Full access
R. A. J. Neggers
,
A. P. Siebesma
, and
H. J. J. Jonker

Abstract

A new parameterization for cumulus convection is formulated, that consists of an ensemble of small, rising parcels. Large eddy simulation (LES) results are used to parameterize the lateral mixing of such a parcel: for the mixing process a relaxation timescale is defined and its value is determined by investigating individual LES clouds. The timescale is found to be nearly independent of cloud depth, which implies that the entrainment rate is inversely proportional to the vertical velocity. As a consequence, a dynamical feedback mechanism is established: the parcel dynamics influence the mixing rate, which, together with the environmental properties, feeds back on the parcel properties and therefore on the parcel dynamics.

The multiparcel model is validated with LES fields. The characteristics of the buoyant part of the clouds are reproduced: the decreasing fractional cover and increasing liquid water content with height, the vertical dynamics and mass flux, and the conserved properties and the marginally buoyant state. The model also produces the variability typical for shallow cumulus.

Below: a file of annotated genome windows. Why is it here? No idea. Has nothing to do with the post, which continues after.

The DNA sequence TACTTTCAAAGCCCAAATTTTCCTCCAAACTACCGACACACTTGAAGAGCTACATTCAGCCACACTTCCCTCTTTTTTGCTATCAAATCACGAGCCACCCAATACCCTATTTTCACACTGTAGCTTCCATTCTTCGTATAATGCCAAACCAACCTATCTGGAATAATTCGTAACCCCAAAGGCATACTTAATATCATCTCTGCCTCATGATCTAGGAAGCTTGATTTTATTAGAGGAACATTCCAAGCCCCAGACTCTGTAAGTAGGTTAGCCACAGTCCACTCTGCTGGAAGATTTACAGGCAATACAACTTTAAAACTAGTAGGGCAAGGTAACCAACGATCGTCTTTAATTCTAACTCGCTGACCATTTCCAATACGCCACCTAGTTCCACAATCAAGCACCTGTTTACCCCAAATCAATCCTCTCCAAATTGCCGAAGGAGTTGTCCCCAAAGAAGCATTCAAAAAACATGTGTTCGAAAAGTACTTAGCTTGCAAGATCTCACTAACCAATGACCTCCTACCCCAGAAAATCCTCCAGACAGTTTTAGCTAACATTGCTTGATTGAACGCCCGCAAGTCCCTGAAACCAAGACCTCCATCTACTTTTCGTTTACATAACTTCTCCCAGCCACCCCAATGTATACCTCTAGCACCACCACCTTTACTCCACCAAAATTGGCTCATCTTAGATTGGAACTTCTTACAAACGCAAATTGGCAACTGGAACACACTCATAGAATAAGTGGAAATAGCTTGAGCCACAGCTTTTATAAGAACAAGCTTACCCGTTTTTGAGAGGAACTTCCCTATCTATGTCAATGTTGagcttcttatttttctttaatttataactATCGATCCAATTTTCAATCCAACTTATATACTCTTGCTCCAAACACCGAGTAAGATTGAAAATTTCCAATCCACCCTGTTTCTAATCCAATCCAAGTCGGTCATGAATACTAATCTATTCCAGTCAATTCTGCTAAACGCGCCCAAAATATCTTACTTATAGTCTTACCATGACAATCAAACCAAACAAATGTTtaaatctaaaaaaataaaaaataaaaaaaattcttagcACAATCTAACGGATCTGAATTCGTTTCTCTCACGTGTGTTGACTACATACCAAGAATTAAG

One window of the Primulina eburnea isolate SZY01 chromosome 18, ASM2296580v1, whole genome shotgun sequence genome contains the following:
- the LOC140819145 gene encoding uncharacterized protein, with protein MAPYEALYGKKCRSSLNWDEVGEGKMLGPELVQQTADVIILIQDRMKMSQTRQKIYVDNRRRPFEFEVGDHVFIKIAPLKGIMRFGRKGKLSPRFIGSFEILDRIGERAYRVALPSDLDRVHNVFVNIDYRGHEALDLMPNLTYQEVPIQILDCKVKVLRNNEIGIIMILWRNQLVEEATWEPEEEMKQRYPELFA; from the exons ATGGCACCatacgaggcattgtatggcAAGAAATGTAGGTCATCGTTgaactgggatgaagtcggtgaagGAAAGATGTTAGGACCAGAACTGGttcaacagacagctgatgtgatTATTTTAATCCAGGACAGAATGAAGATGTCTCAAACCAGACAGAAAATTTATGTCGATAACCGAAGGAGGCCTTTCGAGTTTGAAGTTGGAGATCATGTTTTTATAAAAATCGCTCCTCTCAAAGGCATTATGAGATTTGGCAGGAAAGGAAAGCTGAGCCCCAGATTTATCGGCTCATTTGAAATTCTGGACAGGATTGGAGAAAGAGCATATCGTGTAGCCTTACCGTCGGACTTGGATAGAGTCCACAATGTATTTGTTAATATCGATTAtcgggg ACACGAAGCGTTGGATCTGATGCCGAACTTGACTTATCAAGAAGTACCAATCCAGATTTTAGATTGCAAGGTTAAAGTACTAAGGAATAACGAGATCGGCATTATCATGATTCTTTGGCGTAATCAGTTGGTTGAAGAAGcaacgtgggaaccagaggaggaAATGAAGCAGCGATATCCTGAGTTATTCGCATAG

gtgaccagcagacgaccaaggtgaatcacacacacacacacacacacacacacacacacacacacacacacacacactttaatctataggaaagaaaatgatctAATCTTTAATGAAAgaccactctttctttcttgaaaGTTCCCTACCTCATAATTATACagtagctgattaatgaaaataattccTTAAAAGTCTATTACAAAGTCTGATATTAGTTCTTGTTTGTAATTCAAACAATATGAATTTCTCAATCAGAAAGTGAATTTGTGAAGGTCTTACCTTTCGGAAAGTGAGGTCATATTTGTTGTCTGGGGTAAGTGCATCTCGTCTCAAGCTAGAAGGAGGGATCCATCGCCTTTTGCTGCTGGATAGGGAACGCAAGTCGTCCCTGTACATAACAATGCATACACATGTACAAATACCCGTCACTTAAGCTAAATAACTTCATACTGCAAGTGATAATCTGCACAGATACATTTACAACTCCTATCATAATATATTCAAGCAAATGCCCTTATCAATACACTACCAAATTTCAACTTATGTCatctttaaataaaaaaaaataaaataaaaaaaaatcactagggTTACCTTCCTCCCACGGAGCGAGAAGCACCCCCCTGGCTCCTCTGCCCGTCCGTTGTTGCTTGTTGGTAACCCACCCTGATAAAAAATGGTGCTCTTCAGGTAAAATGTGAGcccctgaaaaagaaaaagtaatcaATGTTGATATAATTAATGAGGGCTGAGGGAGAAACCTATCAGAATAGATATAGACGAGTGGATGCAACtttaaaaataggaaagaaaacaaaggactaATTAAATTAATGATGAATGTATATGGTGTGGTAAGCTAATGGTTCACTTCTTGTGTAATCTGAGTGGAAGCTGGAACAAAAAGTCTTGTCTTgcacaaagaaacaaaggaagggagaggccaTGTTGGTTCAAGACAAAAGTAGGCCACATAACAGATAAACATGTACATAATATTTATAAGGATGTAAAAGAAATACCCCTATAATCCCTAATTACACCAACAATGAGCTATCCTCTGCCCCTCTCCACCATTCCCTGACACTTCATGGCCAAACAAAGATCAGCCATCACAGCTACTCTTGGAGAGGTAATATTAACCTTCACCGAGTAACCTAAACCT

Full access
R. A. J. Neggers
,
H. J. J. Jonker
, and
A. P. Siebesma

Abstract

Cloud size distributions of shallow cumulus cloud populations are calculated using the large-eddy simulation (LES) approach. A range of different cases is simulated, and the results are compared to observations of real cloud populations. Accordingly, the same algorithm is applied as in observational studies using high-altitude photography or remote sensing.

The cloud size density of the simulated cloud populations is described well by a power law at the smaller sizes. This scaling covers roughly one order of magnitude of cloud sizes, with a power-law exponent of −1.70, which is comparable to exponents found in observational studies. A sensitivity test for the resolution suggests that the scaling continues at sizes smaller than the standard grid spacing. In contrast, on the other end, the scaling region is bounded by a distinct scale break. When the cloud size is nondimensionalized by the scale break size, the cloud size densities of all cases collapse. This corroborates the idea of a universal description for the whole cloud size density, with the scale break size as the only variable. The intermediate dominating size in the cloud fraction and mass flux decompositions is directly related to the presence of the scale break in the cloud size density. Despite their large number, the smallest clouds contribute very little to the total vertical mass transport. The intermediate size of the dominating clouds in the cloud fraction and mass flux is insensitive to the resolution of LES.